• Similar concerns were raised by protestors at the University of Massachusetts, Amherst. UAW Local 2322 launched a petition, writing that “On September 25th, many graduate student employees at UMass Amherst were not paid. Graduate students who taught, graded, worked in the labs and did other forms of labor eagerly awaited their paychecks in order to purchase groceries, send their rent checks & pay their bills. However, much to their dismay, they would discover that they would not receive the wages that they had earned over the first three weeks of the Of those who were not paid, most were never even informed they would not be getting their first paycheck.” As per media reports, “The university estimates about 16 percent of graduate student employees, or more than 320, didn’t get paid Sept. 25 on payday. … A cross­campus march Thursday afternoon landed dozens of graduate working students inside the administration building holding a petition with more than 500 names, demanding answers and action after students didn’t get paid, some of them having to wait until Oct. 9 to see a dime.”
  • Graduate students at the University of Missouri recently started an unionization drive, after they were told with a day’s notice in August that the university would not subsidize their insurance The university administration had to back down from their decision, and graduate organizing has been proceeding apace. On the 15th, graduate employees organized a grade­in in the administrative building, to make visible certain kinds of grad labour that are usually kept away from sight. More generally, the struggles against racism in Mizzou and Yale have inspired organizations across the country: from the Million Student March, to specific statements, to broader protests around race, and some which have also drawn inspiration from the Rhodes Must Fall struggles in South Africa.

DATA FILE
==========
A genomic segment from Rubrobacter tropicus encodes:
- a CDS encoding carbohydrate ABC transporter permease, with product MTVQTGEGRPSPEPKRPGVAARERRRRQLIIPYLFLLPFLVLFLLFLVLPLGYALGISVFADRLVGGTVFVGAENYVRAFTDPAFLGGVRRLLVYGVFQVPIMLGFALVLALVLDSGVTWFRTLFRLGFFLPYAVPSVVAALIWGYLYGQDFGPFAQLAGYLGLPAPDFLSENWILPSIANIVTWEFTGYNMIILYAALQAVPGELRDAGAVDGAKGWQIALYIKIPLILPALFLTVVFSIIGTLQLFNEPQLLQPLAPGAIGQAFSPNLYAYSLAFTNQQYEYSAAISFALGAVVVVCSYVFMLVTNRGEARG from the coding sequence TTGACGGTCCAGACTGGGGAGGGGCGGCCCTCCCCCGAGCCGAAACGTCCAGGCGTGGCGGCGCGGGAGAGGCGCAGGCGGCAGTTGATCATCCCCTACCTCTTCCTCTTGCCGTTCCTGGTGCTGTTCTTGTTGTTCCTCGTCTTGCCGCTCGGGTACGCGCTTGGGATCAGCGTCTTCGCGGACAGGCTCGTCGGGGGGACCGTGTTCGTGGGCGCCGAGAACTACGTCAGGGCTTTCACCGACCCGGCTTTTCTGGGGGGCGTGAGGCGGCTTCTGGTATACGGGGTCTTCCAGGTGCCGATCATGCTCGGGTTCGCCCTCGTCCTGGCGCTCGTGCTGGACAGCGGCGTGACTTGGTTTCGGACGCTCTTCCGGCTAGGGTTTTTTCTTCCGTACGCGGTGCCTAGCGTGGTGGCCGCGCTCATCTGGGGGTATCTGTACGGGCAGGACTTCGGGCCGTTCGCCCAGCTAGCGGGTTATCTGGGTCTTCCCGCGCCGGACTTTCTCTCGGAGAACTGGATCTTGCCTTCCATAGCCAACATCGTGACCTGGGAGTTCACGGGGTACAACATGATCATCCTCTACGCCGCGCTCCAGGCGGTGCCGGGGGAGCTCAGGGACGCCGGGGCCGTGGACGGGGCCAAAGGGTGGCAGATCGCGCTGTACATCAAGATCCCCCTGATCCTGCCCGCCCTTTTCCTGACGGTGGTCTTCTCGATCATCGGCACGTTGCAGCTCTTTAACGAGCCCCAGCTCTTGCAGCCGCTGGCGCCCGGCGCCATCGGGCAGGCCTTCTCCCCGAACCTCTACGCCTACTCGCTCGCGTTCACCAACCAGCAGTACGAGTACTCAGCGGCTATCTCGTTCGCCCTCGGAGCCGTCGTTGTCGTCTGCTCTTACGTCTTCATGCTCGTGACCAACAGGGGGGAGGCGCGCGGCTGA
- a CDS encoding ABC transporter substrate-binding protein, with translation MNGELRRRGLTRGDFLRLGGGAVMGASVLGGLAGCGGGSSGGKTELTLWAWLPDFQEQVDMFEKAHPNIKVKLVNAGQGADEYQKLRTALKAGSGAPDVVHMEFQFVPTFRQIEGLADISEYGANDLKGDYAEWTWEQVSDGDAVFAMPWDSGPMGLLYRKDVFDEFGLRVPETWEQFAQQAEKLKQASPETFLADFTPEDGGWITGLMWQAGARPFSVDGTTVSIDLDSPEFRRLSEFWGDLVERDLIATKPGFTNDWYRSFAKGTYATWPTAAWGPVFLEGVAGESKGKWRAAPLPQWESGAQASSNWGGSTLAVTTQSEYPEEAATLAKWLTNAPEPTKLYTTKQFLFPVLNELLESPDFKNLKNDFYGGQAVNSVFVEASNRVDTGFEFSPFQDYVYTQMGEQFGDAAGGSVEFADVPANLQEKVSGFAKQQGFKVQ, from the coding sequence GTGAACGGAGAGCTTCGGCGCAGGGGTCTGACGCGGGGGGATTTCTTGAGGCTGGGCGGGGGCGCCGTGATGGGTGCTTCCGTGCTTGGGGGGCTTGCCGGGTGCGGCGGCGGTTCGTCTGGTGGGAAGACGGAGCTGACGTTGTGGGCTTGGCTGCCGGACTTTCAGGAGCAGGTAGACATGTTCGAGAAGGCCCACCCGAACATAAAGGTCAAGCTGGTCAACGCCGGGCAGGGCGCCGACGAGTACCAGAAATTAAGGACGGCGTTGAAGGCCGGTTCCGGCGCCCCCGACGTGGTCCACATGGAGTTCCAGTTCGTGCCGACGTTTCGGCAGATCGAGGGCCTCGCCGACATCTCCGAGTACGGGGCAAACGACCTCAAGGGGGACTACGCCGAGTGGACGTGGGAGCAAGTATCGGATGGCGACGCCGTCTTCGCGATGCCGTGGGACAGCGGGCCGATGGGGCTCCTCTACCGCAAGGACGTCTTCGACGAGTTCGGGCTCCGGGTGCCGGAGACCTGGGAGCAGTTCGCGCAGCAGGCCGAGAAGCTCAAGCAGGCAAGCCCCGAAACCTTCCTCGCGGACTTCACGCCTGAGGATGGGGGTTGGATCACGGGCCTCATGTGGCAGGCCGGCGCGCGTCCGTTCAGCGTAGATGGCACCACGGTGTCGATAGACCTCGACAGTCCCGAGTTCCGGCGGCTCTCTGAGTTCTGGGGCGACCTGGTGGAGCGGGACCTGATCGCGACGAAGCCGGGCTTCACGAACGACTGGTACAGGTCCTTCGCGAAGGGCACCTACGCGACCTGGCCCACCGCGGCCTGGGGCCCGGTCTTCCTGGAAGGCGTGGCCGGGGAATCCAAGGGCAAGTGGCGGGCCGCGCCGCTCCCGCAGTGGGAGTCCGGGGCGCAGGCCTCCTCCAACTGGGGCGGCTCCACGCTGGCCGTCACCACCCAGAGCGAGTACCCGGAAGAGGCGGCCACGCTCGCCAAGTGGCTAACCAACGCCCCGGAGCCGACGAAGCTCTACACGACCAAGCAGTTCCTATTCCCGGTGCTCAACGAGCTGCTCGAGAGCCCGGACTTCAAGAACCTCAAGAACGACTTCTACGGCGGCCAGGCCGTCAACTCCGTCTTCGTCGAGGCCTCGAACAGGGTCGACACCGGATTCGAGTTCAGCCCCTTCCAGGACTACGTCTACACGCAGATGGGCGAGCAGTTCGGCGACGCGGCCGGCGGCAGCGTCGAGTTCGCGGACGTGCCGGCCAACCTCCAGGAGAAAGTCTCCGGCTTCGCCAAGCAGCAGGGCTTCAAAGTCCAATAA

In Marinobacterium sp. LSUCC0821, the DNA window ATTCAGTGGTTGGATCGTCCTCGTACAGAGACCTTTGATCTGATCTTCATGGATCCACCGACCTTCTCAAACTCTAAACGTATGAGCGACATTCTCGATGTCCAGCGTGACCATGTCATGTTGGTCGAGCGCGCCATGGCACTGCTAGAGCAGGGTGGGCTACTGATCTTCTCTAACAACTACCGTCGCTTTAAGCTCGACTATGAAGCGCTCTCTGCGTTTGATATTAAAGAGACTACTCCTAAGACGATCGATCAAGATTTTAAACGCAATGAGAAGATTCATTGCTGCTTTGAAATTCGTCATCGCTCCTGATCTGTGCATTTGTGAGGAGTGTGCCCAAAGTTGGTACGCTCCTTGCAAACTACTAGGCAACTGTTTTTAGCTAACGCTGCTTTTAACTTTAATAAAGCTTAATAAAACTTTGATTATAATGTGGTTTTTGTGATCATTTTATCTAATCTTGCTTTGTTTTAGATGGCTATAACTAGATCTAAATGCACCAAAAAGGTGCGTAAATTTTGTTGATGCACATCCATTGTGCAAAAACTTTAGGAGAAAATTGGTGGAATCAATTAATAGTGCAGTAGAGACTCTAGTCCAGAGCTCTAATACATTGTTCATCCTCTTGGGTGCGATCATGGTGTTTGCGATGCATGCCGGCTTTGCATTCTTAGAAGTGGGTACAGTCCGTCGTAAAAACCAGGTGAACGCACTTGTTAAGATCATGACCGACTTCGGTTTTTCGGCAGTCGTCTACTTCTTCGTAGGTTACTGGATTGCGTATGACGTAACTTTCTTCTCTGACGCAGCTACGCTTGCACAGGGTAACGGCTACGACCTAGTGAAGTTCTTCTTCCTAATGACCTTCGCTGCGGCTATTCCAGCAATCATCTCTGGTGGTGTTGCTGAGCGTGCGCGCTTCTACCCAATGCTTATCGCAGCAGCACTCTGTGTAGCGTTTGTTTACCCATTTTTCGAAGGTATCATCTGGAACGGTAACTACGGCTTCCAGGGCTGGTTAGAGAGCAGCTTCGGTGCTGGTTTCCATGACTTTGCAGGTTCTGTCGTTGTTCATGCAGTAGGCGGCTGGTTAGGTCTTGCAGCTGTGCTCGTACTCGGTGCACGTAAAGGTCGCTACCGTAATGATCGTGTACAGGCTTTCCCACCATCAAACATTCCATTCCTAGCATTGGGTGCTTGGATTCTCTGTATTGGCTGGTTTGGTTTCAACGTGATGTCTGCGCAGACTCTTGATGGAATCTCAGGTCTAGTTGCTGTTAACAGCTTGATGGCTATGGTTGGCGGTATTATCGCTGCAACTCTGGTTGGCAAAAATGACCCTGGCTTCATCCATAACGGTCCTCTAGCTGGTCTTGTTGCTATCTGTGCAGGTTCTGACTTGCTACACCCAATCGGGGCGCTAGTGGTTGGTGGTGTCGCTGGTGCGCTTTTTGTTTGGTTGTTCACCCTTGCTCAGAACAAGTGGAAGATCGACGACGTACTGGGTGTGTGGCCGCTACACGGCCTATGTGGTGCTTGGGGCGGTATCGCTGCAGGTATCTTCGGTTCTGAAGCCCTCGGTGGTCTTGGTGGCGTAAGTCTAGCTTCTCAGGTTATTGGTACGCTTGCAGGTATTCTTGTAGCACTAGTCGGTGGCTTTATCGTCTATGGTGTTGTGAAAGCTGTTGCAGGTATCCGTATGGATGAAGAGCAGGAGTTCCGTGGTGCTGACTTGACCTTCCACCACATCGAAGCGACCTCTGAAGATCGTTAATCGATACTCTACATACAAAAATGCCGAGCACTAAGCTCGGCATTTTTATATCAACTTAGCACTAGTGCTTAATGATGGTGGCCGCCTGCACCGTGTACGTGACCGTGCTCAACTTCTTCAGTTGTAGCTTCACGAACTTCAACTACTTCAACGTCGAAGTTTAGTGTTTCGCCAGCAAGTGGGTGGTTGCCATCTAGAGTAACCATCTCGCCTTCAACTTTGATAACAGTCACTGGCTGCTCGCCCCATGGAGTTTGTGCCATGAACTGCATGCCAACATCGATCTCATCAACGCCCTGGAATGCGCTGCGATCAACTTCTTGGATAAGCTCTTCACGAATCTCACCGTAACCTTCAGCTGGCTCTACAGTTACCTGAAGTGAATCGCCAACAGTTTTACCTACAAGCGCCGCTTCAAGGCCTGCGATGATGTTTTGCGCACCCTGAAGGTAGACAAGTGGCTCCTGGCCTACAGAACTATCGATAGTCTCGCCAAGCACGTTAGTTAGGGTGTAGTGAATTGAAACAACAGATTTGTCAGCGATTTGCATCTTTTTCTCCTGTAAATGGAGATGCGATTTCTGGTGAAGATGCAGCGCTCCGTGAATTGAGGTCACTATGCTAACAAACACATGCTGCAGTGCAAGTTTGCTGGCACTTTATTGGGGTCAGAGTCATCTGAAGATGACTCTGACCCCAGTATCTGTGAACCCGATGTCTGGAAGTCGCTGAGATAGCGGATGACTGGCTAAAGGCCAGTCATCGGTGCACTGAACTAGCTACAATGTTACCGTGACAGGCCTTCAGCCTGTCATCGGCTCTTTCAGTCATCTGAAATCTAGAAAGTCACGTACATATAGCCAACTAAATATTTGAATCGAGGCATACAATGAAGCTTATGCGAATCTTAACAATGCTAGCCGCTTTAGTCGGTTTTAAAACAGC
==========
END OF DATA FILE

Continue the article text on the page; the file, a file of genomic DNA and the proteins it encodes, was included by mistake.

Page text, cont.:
• At Yale, the Graduate Employee and Students Organization, though not signatories to the #WeAreWorkers Joint­Statement, organized a massive rally on the same day, attended by over 1500 members and allies, “who came out Thursday to petition that graduate employees should be allowed by Yale to have their own union. Beinecke Plaza was packed with Yale students and staff bearing signs stating “No Intimidation, Vote Now.” Among the supporters were Mayor Toni Harp, state Attorney General George Jepsen, state Senate President Martin M. Looney, and U.S. Sens. Chris Murphy and Richard Blumenthal.” Their primary concerns, a GESO release noted, are “insecure teaching assignments, inadequate mental health care, lack of access to childcare, and race and gender inequities.” In an interview with Salon, a member of GESO said: “My name is Michelle Morgan. I’m an upper­-year in American Studies. I’m also a mom. I have a 15­-year­-old son who lives with me in New Haven. Last year, I was teaching an American Studies junior seminar. I’ve done teaching assistant positions, but this was my own course that I designed myself. Then the university announced it was going to cut upper-­year teaching pay by 40 percent. There was nothing that any of us could do about it. So, this year, I’m teaching my own class and I’m also teaching another seminar in American Studies — and I’m doing it for 40 percent less pay, even though it is the same amount of work. Or more work, even. I’m trying to support myself and my son on this pay, but it’s not working.”
  • The Harvard Graduate Students Union (UAW) organized a town hall “featuring a panel of faculty, students, local politicians, as well as other speakers to discuss why graduate worker unionization matters not only at Harvard but also for the labor movement more broadly and for the future of academic ”